Don’t stress over the weight of the importance of reading. We all have extremely busy schedules and it might feel impossible to start implementing reading time into a day already bursting with activities. Start small. On the weekend stop at the library with your kids while you’re running errands to let them pick out some books of their choice. Leave books in the open so they have more opportunities to see them and browse through the pages. And lastly, set an example. Instead of scrolling through social media, pick up a book!
Below are 7 books we like and recommend to read to your child….
The Mommy Book by Todd Parr
This sweet book for early readers (ages 2 to 3) is a favorite among parents. With vibrant illustrations and easy-to-understand words, The Mommy Book touches on all the different kinds of mommies—be it those who sing or those who teach you to be exactly who you are—which is perfect for building your toddler’s sense of empathy.
My Heart Is Like A Zoo by Michael Hall
For all the animal-loving toddlers, My Heart Is Like A Zoo is the perfect early-reader book (ages 2 to 3) due to its recognizable shapes and win-your-heart animal illustrations. Critically-acclaimed authors and parents alike adore Hall’s use of more than 300 hearts for toddlers to count and learn. It garnered five stars for good reason.
Love You Forever by Robert Munsch
If you’re looking to sob for the next little while, Love You Forever will get you there. This timeless tale of a mother’s love of her growing son has been deemed one of the best toddler books of all time and has sold over 15 million copies since its original release in 1986.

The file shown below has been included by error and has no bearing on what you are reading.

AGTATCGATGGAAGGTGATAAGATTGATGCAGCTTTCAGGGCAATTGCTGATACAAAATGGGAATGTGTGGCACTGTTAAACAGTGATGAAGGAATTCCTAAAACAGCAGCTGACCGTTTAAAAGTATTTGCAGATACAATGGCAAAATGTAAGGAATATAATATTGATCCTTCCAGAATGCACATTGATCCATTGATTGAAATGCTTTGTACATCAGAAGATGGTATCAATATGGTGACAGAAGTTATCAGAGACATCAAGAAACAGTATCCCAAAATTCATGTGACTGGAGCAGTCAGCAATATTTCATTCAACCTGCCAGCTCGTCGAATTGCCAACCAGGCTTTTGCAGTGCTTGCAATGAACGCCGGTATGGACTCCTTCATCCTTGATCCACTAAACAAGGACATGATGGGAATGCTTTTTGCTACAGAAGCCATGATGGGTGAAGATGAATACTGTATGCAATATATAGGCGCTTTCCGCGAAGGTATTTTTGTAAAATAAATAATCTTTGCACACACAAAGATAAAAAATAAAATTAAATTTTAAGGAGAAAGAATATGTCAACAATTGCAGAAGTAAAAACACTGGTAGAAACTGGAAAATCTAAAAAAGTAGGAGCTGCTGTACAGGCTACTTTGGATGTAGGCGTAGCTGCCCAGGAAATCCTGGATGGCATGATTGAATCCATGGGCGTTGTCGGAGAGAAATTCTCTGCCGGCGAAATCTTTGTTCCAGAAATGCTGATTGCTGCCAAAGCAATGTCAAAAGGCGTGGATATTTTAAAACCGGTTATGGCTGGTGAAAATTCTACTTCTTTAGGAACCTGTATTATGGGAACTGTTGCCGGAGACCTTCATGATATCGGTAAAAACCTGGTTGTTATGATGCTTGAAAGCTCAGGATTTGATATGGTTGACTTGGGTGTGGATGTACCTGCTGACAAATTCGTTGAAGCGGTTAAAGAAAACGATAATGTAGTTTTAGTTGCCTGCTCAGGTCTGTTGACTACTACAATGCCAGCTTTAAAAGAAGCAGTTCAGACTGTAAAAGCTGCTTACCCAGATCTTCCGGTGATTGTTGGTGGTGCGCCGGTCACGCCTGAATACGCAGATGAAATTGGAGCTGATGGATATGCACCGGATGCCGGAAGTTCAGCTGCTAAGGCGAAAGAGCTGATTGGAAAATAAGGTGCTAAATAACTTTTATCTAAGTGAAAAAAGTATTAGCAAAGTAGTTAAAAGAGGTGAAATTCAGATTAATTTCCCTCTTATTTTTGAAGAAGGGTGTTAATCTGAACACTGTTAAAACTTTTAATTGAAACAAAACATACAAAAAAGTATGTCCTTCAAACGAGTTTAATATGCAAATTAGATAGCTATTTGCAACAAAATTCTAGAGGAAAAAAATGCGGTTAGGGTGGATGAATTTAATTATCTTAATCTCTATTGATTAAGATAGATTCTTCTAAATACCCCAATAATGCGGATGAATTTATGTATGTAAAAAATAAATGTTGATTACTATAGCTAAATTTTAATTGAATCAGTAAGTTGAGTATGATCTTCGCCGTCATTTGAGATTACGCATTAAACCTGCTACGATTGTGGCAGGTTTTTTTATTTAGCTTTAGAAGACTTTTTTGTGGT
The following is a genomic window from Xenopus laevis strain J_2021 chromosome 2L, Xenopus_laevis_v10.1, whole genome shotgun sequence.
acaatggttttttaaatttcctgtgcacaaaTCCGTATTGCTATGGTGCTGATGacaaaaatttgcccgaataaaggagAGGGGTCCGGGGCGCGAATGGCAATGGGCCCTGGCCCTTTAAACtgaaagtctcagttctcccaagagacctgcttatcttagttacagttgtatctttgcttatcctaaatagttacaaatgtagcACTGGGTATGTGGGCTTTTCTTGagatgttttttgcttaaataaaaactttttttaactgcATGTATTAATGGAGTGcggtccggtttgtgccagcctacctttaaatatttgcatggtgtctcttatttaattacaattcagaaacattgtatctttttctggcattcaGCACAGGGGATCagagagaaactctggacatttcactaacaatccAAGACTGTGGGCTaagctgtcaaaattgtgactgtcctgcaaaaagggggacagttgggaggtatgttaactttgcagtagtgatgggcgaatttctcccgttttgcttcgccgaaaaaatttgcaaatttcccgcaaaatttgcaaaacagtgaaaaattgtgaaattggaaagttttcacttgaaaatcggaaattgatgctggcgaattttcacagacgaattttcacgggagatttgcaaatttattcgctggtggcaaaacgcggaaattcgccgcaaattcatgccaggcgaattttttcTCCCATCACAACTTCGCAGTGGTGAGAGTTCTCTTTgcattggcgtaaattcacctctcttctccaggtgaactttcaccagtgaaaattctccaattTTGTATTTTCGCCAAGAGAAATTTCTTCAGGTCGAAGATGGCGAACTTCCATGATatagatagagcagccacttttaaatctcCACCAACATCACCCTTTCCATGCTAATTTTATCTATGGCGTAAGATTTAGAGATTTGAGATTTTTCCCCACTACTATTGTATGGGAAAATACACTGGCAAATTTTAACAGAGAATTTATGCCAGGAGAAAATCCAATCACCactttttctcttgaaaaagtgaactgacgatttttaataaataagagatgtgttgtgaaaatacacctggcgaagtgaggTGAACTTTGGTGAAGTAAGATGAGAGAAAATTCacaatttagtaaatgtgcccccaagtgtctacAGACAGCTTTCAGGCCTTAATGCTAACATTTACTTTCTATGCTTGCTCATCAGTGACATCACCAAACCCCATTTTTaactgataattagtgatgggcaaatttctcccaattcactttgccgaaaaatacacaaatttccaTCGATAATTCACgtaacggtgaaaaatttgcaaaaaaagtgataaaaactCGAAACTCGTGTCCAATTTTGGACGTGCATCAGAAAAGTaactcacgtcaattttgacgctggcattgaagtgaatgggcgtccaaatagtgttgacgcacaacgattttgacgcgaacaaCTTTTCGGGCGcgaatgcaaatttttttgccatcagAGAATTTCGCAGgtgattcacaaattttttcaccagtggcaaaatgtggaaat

The Very Hungry Caterpillar by Eric Carle
As one of the gold-standard, bestselling books for early readers ages 1-3 years, The Very Hungry Caterpillar offers many things your toddler will love. The board book with more than 58,000 ratings on Amazon is gorgeously drawn, with a teachable tale about life, growth, and embracing change to become your best self.
Truly a timeless story that every parent should have on their bookshelf, just about every kid will read this book by the time they make it to kindergarten.
The Gruffalo by Julia Donaldson
Any toddler who loves made up creatures will get a kick out of The Gruffalo. The story follows a clever mouse who invents a silly “gruffalo” to stay safe in the woods. With nearly 15,000 ratings, this Amazon Teacher’s Pick has a 4.9 rating for its witty, easy-to-follow writing and bold illustrations.
It’s an adorable take on monsters and fears, helping them say “good night!” in peace.
In My Heart: A Book of Feelings by Jo Witek
For toddlers learning about emotions, this book about feeling shines. Happiness, anger, sadness and bravery are just a few feelings surrounded by beautifully illustrated artwork. In My Heart aids in emotional development in early readers ages 2 to 5.
Ricky, the Rock That Couldn’t Roll by Mr. Jay
Five years since its release, Ricky The Rock That Couldn’t Roll is still an Amazon bestseller. Toddlers will fall in love with Ricky as he and his friends find a way to help him roll.
Written in verse, this good book is best for ages three and up and helps teach the power of perseverance in the face of adversity.